You know that part of a movie, where the acting and the story have built the emotional tone to a boiling point, and then some epic background score ensues to really turn the heat up, climaxing the movie's emotional tempo? It's the part that's kind of supposed to be the tear-jerker.
What if they worked this into sports broadcasts somehow?
There have been so many times I've been immersed by the excellent acting, writing, and cinematography of a movie. And what makes it incredible is the musical backdrop. It can be as subtle as a violin or as in your face like the pop songs Quentin Tarantino uses. Regardless, a soundtrack always makes the movie for me.
Baseball stadiums have the right idea by playing theme music as a batter steps into the plate. But what if they took it a step further and gave had like a little snippet play on the screen.
For example, "Legends of the Fall," has an incredible score.
There's that great moment when Tristan lays down the law for Alfred. Then movie's score sweeps the audience into a scene transition.
That's basically what I imagined happening in the squabble between Jeff Kent and Milton Bradley.
They probably were in some cushy Los Angeles strip club, when Bradley said something about Kent's favorite lady.
And Kent responded, "Because you love her, I will forgive that, ONCE! Say that again, and you are no longer my brother."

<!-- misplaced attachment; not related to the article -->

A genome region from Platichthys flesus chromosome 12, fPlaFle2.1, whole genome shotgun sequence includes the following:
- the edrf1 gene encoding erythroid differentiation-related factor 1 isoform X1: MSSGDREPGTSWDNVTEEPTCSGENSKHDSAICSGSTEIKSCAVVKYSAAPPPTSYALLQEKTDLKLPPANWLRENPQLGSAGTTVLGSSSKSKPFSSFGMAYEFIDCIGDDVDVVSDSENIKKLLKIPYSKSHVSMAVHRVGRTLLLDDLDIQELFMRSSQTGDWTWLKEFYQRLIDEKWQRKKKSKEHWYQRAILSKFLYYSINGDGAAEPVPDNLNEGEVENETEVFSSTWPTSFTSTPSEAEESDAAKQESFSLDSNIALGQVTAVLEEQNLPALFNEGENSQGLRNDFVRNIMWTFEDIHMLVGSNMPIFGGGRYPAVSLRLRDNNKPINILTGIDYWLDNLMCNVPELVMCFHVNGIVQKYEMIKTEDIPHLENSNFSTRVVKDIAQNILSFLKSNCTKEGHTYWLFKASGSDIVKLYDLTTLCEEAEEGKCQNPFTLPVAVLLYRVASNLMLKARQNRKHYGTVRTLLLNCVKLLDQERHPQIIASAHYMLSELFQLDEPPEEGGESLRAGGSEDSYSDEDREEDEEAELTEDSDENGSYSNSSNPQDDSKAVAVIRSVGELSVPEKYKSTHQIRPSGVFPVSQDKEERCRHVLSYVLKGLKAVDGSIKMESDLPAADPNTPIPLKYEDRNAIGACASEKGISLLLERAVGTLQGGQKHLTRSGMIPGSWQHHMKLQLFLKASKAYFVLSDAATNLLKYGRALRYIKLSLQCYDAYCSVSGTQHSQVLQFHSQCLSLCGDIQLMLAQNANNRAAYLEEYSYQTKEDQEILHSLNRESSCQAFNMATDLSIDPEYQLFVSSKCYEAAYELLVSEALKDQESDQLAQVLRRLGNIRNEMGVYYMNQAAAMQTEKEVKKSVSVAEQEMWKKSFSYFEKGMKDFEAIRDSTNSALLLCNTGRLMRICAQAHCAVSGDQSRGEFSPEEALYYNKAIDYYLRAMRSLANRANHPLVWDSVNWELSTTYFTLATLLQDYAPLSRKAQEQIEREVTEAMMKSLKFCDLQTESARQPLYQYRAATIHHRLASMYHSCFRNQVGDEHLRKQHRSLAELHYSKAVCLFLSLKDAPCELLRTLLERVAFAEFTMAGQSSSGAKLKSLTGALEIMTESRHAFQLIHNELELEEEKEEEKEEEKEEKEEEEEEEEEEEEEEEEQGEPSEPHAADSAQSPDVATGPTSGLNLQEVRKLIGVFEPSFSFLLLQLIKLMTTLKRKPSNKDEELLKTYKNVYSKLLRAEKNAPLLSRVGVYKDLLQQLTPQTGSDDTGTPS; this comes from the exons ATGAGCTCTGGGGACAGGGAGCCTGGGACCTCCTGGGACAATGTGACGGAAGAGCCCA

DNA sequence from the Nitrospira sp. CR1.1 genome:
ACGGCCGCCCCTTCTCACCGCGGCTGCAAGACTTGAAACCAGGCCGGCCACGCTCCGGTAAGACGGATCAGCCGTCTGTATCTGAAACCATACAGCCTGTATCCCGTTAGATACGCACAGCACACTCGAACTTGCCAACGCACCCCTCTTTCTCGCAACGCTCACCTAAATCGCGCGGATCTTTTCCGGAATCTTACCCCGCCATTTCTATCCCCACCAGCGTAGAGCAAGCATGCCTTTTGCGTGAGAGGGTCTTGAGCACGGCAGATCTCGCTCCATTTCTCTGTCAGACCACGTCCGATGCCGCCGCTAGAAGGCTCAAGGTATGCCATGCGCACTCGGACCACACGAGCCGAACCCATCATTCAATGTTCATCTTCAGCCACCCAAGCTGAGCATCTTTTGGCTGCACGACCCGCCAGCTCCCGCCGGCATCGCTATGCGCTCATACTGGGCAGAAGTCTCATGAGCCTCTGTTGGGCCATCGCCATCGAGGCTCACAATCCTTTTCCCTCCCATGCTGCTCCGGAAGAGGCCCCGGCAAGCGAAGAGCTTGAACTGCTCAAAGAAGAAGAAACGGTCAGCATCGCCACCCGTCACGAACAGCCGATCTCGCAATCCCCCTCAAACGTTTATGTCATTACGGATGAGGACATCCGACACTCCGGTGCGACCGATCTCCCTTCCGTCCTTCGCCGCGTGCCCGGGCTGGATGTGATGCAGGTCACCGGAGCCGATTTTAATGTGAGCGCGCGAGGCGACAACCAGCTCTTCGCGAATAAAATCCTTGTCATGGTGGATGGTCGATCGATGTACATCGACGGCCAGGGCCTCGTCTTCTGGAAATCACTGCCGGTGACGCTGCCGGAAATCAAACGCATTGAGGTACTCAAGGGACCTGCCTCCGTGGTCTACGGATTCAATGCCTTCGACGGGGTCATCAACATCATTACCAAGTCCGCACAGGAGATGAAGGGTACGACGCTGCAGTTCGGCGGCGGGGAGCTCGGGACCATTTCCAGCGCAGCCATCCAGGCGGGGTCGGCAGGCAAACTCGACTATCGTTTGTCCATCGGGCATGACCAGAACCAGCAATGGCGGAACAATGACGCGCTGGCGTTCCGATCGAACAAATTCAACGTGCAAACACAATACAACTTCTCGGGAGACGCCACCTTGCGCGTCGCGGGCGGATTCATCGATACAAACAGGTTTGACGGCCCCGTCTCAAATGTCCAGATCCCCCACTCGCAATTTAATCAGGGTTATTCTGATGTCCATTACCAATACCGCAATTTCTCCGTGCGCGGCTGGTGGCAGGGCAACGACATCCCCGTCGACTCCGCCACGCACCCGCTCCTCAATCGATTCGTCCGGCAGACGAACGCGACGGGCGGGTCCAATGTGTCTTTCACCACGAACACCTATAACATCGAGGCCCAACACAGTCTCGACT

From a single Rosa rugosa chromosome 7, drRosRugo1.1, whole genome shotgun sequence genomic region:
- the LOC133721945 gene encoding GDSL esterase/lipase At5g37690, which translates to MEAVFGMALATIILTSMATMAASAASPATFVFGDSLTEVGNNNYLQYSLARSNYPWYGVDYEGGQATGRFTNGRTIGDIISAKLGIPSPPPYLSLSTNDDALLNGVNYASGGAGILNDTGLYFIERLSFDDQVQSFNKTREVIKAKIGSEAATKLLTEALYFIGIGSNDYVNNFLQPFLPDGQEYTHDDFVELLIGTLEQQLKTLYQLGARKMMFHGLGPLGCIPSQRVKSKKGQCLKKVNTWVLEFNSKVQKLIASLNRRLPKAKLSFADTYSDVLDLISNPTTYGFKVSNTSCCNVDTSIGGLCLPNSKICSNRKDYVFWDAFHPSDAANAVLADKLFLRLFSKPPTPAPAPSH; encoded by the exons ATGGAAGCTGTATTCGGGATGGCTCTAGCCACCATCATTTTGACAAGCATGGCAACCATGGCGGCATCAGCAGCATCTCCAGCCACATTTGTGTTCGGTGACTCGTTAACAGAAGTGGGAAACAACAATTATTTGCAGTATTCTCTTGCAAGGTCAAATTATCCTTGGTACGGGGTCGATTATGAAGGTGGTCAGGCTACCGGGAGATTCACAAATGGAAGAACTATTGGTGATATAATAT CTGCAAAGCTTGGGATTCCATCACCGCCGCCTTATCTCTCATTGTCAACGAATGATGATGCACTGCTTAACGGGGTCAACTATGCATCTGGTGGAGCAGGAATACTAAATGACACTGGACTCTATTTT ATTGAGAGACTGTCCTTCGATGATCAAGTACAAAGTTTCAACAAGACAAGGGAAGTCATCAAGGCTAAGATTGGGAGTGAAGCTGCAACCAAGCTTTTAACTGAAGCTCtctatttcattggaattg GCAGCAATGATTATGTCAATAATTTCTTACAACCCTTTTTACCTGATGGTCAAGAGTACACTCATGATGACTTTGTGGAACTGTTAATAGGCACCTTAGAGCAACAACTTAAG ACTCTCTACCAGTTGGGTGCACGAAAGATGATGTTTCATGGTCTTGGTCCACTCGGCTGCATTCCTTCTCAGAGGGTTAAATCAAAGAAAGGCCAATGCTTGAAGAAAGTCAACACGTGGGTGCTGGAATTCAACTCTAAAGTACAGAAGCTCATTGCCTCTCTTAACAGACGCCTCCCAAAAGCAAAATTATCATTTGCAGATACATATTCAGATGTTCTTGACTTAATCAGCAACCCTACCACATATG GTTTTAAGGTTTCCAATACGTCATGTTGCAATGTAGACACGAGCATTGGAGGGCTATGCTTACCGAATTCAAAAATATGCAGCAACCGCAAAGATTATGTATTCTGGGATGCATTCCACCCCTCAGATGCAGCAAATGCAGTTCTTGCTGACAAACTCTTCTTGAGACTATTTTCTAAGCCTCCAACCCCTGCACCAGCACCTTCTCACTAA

As a Dodger fan, I'd love to see this episode on television or on the mega-tron while Bradley warmed up on-deck.
Music is one of the most under-appreciated elements of the film making, at least by novice movie-watchers like myself.
It's not that I don't love baseball and football already. I just think it would give it a push in the positive direction.
Probably the best use of a background score to accent the poignancy of a scene is in "Planes, Trains, and Automobiles."
It comes just after Neal Page (Steve Martin) tells Del Griffith (John Candy) that being around him is like "going out with a Chatty Cathy doll."
I picture former Reds' closer Danny Graves in John Candy's spot. After he just blew another three run lead, save opportunity, he would stand up in front of the press and say something like, "You want hurt me Go right ahead if it makes you feel any better. Yeah you're right. I talk too much. But I also listen too much. Sure, I could be a cold-hearted cynic like you. But I don't like to hurt people's feelings . . . I like, I like me . My wife likes me. My fans like me. You know why because I'm the real article. What you see is what you get." Then right around when he says "I like me" a tear-jerking chord would be struck on a synthesizer or keyboard, and he'd walk into the clubhouse.
Whether it's movies, sports, or life, a soundtrack always makes it better.
Justin Boron is the government reporter for the News Daily. His column appears Monday. He can be reached at 770-478-5753 or email@example.com .